Published: 2017-05-25

Congenital cystic adenomatoid malformation (CCAM): antenatal and postnatal management

Jayashree V. Kanavi, Jasmine Thangaraj, Annamma Thomas


Background: Congenital cystic adenomatoid malformation (CCAM) is a rare abnormality of lung development. The estimated incidence ranges from 1: 10,000 to 1.35,000 live births. It is diagnosed by prenatal screening at 18-20 weeks of gestation. Surgical excision of symptomatic lesions is relatively straight forward, but management of asymptomatic lesions is controversial.

Methods: Among women who delivered at St. Johns medical college and hospital, Bangalore between Jan 2011 to Dec 2016, those with the diagnosis of CCAM during anomaly scan were included in the study. Antenatal and Post-natal period and their outcomes were evaluated. Follow up was extend up to the childhood in the affected foetus.

Results: There were 5 cases of CCAM in 13057 deliveries during 5-year study. Incidence was 1:2611. Mean gestational age at diagnosis was 21.6±2.5weeks. All foetus had CVR (CCAM volume) ratio more than 1.6 and there was no compromise on lung volume. Mean lung volume was 62.8±8.6 cc. and mean Apgar score at 1minute was 6.8±2.7 and at 5 minutes was 8.0±2.2. Among 5 foetuses, 2 foetuses had regression of cyst by birth and 3 underwent surgery for resection after birth.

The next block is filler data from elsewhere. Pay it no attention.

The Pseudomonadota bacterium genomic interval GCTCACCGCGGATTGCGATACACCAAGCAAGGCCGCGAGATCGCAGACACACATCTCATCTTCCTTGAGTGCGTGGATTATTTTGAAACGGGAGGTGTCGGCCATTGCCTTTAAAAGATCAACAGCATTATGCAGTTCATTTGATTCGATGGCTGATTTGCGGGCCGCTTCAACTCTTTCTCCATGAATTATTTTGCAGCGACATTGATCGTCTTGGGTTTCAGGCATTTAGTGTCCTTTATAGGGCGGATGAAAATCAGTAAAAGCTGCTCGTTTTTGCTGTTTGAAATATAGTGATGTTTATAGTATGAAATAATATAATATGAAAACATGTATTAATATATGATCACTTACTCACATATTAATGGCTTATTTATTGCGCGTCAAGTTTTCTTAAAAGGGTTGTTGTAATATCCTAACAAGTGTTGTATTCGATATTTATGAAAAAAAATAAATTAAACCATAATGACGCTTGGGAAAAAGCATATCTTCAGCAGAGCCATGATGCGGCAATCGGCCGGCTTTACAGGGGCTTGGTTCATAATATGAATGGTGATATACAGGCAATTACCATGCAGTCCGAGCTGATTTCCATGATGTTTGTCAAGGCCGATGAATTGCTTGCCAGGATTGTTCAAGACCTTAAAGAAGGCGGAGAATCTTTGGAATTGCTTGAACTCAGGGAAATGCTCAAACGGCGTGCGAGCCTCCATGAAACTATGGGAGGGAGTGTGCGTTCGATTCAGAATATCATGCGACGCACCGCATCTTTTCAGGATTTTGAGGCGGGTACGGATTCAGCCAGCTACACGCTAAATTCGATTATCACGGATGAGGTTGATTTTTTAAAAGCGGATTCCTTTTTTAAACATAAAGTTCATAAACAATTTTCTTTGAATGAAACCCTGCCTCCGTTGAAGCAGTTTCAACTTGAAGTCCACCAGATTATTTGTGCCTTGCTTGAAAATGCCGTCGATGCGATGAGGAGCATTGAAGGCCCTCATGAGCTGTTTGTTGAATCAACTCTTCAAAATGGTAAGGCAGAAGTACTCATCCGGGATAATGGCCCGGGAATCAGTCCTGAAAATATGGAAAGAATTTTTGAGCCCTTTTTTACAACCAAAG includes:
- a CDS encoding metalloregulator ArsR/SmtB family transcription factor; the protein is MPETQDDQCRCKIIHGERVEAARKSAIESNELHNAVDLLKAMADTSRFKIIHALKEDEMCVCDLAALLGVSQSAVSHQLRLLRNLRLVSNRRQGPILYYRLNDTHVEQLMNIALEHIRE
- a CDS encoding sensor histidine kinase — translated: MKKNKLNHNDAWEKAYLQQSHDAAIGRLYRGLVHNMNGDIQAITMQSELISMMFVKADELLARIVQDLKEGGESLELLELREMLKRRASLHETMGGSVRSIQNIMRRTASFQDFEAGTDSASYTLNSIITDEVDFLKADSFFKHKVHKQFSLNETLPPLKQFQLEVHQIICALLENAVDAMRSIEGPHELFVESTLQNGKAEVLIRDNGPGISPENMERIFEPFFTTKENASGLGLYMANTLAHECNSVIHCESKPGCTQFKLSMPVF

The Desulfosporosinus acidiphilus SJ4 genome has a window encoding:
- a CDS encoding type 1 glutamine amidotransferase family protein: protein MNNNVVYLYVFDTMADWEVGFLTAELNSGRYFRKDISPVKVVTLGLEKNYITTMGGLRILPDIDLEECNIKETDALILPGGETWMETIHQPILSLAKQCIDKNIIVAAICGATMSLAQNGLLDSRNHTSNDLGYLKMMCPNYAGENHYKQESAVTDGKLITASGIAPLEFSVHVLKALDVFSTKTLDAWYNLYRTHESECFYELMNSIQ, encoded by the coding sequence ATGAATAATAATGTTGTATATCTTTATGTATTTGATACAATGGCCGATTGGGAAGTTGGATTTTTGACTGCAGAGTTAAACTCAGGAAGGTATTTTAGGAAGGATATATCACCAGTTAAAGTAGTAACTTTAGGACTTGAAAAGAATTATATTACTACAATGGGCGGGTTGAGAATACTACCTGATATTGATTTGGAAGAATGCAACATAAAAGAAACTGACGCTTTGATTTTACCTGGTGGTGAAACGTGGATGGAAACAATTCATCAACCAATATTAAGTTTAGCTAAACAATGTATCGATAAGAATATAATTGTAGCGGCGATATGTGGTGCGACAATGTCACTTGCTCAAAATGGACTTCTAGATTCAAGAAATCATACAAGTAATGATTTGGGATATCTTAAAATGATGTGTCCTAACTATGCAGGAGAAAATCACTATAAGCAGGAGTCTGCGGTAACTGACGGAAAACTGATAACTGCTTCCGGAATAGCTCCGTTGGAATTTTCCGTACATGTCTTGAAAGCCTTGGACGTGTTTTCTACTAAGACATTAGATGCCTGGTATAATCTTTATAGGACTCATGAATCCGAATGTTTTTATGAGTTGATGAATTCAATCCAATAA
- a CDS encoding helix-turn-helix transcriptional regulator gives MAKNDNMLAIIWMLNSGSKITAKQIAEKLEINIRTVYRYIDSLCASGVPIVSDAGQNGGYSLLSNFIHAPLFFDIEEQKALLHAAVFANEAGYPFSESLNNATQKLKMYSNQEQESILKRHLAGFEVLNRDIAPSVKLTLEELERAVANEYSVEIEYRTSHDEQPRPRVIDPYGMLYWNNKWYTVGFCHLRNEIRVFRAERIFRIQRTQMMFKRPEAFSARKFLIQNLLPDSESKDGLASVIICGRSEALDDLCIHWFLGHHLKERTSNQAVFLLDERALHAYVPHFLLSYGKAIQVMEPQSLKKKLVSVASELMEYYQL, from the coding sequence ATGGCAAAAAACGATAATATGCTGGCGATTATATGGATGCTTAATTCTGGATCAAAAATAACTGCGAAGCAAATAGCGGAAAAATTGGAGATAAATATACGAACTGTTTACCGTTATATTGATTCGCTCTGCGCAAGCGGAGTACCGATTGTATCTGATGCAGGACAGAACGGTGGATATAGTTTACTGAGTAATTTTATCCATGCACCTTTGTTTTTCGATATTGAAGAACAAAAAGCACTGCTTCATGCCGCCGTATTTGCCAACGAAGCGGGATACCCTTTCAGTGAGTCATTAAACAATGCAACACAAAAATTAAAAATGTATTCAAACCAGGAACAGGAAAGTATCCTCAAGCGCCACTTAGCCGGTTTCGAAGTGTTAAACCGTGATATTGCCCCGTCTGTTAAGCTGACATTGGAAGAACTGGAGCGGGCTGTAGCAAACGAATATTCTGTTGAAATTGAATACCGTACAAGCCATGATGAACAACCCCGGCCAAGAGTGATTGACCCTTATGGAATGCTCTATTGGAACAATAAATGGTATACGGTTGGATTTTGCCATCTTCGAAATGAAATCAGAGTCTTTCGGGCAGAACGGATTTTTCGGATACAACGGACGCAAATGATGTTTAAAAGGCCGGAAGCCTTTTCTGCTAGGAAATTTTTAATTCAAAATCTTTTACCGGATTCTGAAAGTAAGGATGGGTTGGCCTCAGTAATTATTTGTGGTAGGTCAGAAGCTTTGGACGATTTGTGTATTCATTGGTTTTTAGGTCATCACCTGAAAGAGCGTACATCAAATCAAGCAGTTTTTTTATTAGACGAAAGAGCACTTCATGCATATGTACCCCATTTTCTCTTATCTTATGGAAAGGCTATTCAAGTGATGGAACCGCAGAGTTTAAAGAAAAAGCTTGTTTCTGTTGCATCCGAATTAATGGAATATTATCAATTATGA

Conclusions: CCAM remains a challenge for obstetricians, neonatologists and paediatric surgeons. The combination of prenatal MRI and serial ultrasound studies optimize foetal surveillance and postnatal care. In asymptomatic CCAM, babies should be followed up to adolescence and adulthood, as they can manifest with malignant changes.


CCAM, CTM, Non-immune hydrops

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